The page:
“When you’ve got six hours of training ahead of you,” she continued, outlining the unseen toil which makes the public performance look so effortless, “and you’re already tired from the five hours the day before, that’s definitely where people could crack. It’s going that extra mile that makes the difference. There are some athletes who don’t put in the hours and don’t do all the little things right but are still naturally good at it; and there are some people who will fall flat on their face because they don’t do those things.”
Despite being European under-23 champion, British Junior champion and part of the gold-medal-winning pursuit team at the 2010 European Elite Championships, Colclough is, by her own admission, still learning in the midst of one of the most successful coaching structures in British sport.
“I feel like what I’ve learnt in the last year is the most that I’ve learnt in ages. The British Cycling Academy is a very educational set-up. They teach you a lot, so you’re not just doing things for yourself – it does feel like a school. This year I’ve also gone off and served my apprenticeship with the (Highroad) team. I have to think for myself and organise my own life now.”
Yet part of that pastoral care offered by HTC Highroad focused on a more distant future, and the realism that a sporting career can be frustratingly fleeting.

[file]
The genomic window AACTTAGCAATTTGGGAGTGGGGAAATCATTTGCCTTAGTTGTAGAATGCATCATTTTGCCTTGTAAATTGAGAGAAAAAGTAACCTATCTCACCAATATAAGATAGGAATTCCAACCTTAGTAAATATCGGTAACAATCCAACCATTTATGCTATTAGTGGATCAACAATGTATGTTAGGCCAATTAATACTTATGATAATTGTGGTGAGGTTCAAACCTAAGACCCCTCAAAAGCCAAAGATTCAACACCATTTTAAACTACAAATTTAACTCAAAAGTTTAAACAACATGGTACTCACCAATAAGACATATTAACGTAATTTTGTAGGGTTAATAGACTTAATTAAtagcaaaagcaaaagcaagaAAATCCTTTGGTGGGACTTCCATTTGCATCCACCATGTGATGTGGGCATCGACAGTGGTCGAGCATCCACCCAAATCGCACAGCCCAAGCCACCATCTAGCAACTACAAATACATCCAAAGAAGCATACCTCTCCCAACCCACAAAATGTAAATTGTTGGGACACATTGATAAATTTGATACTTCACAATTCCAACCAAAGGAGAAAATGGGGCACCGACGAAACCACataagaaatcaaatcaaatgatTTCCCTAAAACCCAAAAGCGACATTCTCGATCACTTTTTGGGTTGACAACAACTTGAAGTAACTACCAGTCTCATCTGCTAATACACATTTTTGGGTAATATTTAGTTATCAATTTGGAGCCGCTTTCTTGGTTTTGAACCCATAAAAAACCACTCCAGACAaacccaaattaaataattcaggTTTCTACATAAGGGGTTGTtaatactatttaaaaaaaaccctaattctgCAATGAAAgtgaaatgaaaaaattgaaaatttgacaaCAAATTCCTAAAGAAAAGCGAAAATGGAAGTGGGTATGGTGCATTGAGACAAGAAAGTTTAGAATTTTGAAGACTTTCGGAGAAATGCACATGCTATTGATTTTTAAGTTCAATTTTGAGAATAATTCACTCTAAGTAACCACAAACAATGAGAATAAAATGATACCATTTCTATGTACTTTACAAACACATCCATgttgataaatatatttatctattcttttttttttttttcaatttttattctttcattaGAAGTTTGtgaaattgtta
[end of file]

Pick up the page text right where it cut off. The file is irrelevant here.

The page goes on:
“It’s made me think, ‘what do I want to do when I’m thirty?’ I’ve always thought that I will never carry on when I’m over thirty, but in my team this year there are a lot of older role models, people like Clara Hughes (thirty-nine-year-old Canadian, and Olympic gold medallist in both cycling and speed skating). She said that she never thought she’d carry on this long, but as long as you’re enjoying it you’re not going to stop. So I guess I’ll wait for that day when I know I don’t want to do it anymore,” said Katie.
Having already achieved so much – especially for someone who fell into cycling almost by mistake – devoting over a third of her life to the sport, Katie is also aware of that existential dilemma inherent in all sports: that the thrill of the chase may be greater than winning. Is there a danger of anti-climax and not feeling the rush of adrenaline and satisfaction you had hoped?